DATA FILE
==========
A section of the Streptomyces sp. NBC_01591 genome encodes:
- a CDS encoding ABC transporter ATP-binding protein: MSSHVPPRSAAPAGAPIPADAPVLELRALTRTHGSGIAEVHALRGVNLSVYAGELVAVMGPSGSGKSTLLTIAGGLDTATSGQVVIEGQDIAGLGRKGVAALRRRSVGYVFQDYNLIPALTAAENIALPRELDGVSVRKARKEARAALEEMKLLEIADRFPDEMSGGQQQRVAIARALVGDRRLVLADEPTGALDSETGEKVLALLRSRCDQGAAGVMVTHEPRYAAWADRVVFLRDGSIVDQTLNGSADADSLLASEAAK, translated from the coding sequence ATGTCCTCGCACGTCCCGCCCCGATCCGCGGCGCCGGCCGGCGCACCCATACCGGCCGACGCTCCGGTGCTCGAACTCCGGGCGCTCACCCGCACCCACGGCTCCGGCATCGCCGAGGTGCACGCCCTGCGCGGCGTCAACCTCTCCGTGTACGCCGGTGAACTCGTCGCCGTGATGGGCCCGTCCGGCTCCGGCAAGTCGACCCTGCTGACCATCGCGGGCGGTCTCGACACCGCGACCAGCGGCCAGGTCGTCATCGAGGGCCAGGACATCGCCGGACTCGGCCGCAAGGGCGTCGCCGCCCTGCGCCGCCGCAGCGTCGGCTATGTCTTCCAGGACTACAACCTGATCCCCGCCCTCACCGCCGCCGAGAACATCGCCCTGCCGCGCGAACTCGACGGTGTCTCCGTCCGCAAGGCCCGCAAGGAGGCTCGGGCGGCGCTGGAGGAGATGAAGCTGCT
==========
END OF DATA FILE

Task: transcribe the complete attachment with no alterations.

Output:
A section of the Streptomyces sp. NBC_01591 genome encodes:
- a CDS encoding ABC transporter ATP-binding protein: MSSHVPPRSAAPAGAPIPADAPVLELRALTRTHGSGIAEVHALRGVNLSVYAGELVAVMGPSGSGKSTLLTIAGGLDTATSGQVVIEGQDIAGLGRKGVAALRRRSVGYVFQDYNLIPALTAAENIALPRELDGVSVRKARKEARAALEEMKLLEIADRFPDEMSGGQQQRVAIARALVGDRRLVLADEPTGALDSETGEKVLALLRSRCDQGAAGVMVTHEPRYAAWADRVVFLRDGSIVDQTLNGSADADSLLASEAAK, translated from the coding sequence ATGTCCTCGCACGTCCCGCCCCGATCCGCGGCGCCGGCCGGCGCACCCATACCGGCCGACGCTCCGGTGCTCGAACTCCGGGCGCTCACCCGCACCCACGGCTCCGGCATCGCCGAGGTGCACGCCCTGCGCGGCGTCAACCTCTCCGTGTACGCCGGTGAACTCGTCGCCGTGATGGGCCCGTCCGGCTCCGGCAAGTCGACCCTGCTGACCATCGCGGGCGGTCTCGACACCGCGACCAGCGGCCAGGTCGTCATCGAGGGCCAGGACATCGCCGGACTCGGCCGCAAGGGCGTCGCCGCCCTGCGCCGCCGCAGCGTCGGCTATGTCTTCCAGGACTACAACCTGATCCCCGCCCTCACCGCCGCCGAGAACATCGCCCTGCCGCGCGAACTCGACGGTGTCTCCGTCCGCAAGGCCCGCAAGGAGGCTCGGGCGGCGCTGGAGGAGATGAAGCTGCT